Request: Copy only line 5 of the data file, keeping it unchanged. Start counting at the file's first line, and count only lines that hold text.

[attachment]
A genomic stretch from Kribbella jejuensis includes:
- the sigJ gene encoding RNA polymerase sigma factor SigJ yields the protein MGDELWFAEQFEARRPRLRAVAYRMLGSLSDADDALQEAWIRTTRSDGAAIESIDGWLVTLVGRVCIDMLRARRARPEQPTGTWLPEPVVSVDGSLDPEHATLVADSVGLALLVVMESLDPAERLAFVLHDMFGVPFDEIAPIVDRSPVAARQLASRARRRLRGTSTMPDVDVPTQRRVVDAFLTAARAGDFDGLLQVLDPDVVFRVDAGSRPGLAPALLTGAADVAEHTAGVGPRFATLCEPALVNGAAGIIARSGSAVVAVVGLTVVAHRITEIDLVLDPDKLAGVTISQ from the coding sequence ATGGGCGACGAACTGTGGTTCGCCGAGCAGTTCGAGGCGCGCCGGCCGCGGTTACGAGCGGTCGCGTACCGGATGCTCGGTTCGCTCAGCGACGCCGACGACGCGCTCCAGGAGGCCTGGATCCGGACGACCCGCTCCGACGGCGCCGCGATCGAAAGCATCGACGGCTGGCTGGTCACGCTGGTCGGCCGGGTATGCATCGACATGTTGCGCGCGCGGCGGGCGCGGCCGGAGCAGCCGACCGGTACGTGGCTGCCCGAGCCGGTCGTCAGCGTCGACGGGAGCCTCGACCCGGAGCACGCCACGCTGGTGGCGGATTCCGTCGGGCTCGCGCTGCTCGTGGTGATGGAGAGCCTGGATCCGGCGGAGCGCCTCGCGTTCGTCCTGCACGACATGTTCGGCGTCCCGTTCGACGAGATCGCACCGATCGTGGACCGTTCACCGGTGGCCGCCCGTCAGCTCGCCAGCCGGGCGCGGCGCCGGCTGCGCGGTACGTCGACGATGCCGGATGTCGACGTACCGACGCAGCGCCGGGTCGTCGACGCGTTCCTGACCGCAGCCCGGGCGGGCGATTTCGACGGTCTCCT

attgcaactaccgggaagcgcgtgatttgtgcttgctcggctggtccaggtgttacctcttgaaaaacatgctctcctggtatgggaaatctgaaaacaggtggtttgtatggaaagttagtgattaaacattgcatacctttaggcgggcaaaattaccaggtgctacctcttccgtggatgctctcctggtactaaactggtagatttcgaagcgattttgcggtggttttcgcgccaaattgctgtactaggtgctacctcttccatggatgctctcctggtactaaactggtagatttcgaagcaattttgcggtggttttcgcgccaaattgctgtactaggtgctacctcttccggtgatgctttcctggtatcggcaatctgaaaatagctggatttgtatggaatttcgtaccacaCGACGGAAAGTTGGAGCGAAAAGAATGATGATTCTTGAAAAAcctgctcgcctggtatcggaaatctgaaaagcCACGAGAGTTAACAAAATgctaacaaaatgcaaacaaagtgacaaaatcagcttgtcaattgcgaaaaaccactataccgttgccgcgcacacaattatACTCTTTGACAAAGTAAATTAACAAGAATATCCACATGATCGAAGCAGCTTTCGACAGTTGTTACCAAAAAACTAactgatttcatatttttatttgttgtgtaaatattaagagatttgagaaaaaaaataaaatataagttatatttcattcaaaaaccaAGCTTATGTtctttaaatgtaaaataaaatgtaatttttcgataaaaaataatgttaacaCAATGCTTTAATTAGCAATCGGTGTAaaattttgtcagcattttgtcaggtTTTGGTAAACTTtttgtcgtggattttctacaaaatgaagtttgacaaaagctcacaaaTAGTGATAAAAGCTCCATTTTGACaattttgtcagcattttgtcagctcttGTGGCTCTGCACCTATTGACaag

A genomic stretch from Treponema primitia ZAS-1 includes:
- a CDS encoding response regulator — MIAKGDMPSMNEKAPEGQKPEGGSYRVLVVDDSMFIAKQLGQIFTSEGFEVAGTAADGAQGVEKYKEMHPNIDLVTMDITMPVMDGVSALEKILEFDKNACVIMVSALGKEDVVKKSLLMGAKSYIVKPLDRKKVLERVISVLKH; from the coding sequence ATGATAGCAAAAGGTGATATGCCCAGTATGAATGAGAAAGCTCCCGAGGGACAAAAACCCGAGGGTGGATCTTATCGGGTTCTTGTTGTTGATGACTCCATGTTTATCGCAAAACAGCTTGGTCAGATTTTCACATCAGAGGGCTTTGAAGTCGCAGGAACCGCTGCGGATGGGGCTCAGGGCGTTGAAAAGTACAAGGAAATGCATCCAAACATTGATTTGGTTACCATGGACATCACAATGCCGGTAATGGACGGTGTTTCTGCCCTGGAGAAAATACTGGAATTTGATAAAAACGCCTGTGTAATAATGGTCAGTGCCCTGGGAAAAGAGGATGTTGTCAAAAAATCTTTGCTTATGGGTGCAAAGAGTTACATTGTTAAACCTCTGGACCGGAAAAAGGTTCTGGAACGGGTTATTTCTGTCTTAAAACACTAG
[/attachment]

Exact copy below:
- a CDS encoding response regulator — MIAKGDMPSMNEKAPEGQKPEGGSYRVLVVDDSMFIAKQLGQIFTSEGFEVAGTAADGAQGVEKYKEMHPNIDLVTMDITMPVMDGVSALEKILEFDKNACVIMVSALGKEDVVKKSLLMGAKSYIVKPLDRKKVLERVISVLKH; from the coding sequence ATGATAGCAAAAGGTGATATGCCCAGTATGAATGAGAAAGCTCCCGAGGGACAAAAACCCGAGGGTGGATCTTATCGGGTTCTTGTTGTTGATGACTCCATGTTTATCGCAAAACAGCTTGGTCAGATTTTCACATCAGAGGGCTTTGAAGTCGCAGGAACCGCTGCGGATGGGGCTCAGGGCGTTGAAAAGTACAAGGAAATGCATCCAAACATTGATTTGGTTACCATGGACATCACAATGCCGGTAATGGACGGTGTTTCTGCCCTGGAGAAAATACTGGAATTTGATAAAAACGCCTGTGTAATAATGGTCAGTGCCCTGGGAAAAGAGGATGTTGTCAAAAAATCTTTGCTTATGGGTGCAAAGAGTTACATTGTTAAACCTCTGGACCGGAAAAAGGTTCTGGAACGGGTTATTTCTGTCTTAAAACACTAG